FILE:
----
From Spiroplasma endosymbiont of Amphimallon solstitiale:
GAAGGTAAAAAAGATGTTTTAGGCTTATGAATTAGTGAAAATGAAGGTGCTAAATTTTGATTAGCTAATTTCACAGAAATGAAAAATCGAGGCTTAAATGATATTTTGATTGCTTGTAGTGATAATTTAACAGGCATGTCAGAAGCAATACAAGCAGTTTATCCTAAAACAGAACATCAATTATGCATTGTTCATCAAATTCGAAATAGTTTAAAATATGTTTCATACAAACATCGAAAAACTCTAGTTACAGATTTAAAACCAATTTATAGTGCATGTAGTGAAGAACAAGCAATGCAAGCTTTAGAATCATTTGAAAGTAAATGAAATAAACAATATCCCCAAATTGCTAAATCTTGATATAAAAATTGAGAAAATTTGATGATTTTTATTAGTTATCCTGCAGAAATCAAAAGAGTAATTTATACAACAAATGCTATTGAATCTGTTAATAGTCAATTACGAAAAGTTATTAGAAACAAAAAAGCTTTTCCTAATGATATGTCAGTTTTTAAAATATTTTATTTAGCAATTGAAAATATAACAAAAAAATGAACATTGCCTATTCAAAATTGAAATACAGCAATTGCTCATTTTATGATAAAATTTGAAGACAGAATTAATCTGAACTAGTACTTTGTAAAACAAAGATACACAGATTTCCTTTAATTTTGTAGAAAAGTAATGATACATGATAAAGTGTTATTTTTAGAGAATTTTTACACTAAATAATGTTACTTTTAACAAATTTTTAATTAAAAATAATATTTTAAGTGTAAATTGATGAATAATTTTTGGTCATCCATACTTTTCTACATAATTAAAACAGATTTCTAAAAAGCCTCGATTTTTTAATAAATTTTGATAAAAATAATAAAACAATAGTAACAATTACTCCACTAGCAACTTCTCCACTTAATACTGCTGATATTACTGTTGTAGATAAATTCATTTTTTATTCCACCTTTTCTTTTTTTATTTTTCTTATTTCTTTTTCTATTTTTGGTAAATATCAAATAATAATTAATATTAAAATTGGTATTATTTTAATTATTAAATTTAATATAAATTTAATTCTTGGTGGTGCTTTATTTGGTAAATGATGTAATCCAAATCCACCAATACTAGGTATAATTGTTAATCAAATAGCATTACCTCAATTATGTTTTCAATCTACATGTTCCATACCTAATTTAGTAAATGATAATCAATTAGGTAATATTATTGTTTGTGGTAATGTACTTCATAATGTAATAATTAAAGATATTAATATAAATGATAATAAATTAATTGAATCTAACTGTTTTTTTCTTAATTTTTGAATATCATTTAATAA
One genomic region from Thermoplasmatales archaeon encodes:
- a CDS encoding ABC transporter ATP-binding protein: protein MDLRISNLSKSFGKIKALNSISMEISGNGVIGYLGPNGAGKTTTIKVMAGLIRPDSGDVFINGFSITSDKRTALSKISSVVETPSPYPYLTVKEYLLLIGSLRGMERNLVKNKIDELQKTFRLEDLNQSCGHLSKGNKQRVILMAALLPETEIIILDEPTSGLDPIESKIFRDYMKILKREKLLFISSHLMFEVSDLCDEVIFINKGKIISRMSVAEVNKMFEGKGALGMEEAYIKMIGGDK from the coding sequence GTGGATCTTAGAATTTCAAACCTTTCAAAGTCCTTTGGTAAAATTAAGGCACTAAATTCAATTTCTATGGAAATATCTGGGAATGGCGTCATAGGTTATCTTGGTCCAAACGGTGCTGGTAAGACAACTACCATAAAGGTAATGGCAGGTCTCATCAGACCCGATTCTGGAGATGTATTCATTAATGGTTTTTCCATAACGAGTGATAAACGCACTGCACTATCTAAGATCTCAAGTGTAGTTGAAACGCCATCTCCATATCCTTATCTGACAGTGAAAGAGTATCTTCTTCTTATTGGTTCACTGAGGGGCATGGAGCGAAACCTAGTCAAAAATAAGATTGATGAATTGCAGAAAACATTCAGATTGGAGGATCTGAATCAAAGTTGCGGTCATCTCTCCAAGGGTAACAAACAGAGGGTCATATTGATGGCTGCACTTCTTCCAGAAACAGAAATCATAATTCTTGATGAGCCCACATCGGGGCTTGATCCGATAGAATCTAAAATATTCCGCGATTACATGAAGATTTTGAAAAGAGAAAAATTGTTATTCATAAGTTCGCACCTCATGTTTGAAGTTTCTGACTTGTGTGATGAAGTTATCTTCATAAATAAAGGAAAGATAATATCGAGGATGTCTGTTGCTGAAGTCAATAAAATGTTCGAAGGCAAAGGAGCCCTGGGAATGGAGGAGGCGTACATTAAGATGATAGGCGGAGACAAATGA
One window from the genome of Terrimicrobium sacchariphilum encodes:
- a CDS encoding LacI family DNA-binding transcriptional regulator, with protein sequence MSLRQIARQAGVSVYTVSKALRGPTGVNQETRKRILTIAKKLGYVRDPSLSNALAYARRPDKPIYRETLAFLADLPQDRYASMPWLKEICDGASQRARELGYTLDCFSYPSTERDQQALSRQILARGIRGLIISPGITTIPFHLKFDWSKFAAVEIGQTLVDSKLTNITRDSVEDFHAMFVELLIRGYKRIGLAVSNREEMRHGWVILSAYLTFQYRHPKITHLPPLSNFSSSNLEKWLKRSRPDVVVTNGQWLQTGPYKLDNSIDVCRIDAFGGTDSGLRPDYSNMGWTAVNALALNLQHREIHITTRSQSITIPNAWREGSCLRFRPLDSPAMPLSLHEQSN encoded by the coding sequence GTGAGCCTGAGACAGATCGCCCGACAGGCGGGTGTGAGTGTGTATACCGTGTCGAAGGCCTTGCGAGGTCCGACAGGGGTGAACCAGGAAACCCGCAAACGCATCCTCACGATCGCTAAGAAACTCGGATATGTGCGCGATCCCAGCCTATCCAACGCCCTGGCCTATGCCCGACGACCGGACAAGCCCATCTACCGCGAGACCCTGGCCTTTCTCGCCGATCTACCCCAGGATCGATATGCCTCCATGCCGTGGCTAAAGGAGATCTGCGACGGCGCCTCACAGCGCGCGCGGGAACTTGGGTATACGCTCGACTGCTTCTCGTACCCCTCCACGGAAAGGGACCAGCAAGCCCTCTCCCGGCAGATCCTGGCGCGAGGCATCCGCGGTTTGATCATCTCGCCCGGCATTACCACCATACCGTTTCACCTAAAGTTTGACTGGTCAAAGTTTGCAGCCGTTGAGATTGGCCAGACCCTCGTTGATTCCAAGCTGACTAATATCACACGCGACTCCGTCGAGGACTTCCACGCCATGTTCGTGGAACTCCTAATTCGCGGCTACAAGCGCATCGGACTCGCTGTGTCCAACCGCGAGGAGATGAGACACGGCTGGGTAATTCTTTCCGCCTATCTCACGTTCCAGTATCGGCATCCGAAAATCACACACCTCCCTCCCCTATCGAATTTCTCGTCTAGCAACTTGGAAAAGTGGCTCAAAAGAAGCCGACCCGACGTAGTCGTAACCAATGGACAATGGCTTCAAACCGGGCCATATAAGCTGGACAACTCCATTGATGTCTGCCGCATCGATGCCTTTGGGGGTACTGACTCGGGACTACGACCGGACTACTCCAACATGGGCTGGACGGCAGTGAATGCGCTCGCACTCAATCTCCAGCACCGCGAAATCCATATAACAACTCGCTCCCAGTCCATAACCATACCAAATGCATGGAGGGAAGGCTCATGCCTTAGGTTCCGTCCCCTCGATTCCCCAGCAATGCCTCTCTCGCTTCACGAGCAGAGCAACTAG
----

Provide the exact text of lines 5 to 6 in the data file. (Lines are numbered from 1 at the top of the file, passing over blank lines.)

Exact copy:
One window from the genome of Terrimicrobium sacchariphilum encodes:
- a CDS encoding LacI family DNA-binding transcriptional regulator, with protein sequence MSLRQIARQAGVSVYTVSKALRGPTGVNQETRKRILTIAKKLGYVRDPSLSNALAYARRPDKPIYRETLAFLADLPQDRYASMPWLKEICDGASQRARELGYTLDCFSYPSTERDQQALSRQILARGIRGLIISPGITTIPFHLKFDWSKFAAVEIGQTLVDSKLTNITRDSVEDFHAMFVELLIRGYKRIGLAVSNREEMRHGWVILSAYLTFQYRHPKITHLPPLSNFSSSNLEKWLKRSRPDVVVTNGQWLQTGPYKLDNSIDVCRIDAFGGTDSGLRPDYSNMGWTAVNALALNLQHREIHITTRSQSITIPNAWREGSCLRFRPLDSPAMPLSLHEQSN encoded by the coding sequence GTGAGCCTGAGACAGATCGCCCGACAGGCGGGTGTGAGTGTGTATACCGTGTCGAAGGCCTTGCGAGGTCCGACAGGGGTGAACCAGGAAACCCGCAAACGCATCCTCACGATCGCTAAGAAACTCGGATATGTGCGCGATCCCAGCCTATCCAACGCCCTGGCCTATGCCCGACGACCGGACAAGCCCATCTACCGCGAGACCCTGGCCTTTCTCGCCGATCTACCCCAGGATCGATATGCCTCCATGCCGTGGCTAAAGGAGATCTGCGACGGCGCCTCACAGCGCGCGCGGGAACTTGGGTATACGCTCGACTGCTTCTCGTACCCCTCCACGGAAAGGGACCAGCAAGCCCTCTCCCGGCAGATCCTGGCGCGAGGCATCCGCGGTTTGATCATCTCGCCCGGCATTACCACCATACCGTTTCACCTAAAGTTTGACTGGTCAAAGTTTGCAGCCGTTGAGATTGGCCAGACCCTCGTTGATTCCAAGCTGACTAATATCACACGCGACTCCGTCGAGGACTTCCACGCCATGTTCGTGGAACTCCTAATTCGCGGCTACAAGCGCATCGGACTCGCTGTGTCCAACCGCGAGGAGATGAGACACGGCTGGGTAATTCTTTCCGCCTATCTCACGTTCCAGTATCGGCATCCGAAAATCACACACCTCCCTCCCCTATCGAATTTCTCGTCTAGCAACTTGGAAAAGTGGCTCAAAAGAAGCCGACCCGACGTAGTCGTAACCAATGGACAATGGCTTCAAACCGGGCCATATAAGCTGGACAACTCCATTGATGTCTGCCGCATCGATGCCTTTGGGGGTACTGACTCGGGACTACGACCGGACTACTCCAACATGGGCTGGACGGCAGTGAATGCGCTCGCACTCAATCTCCAGCACCGCGAAATCCATATAACAACTCGCTCCCAGTCCATAACCATACCAAATGCATGGAGGGAAGGCTCATGCCTTAGGTTCCGTCCCCTCGATTCCCCAGCAATGCCTCTCTCGCTTCACGAGCAGAGCAACTAG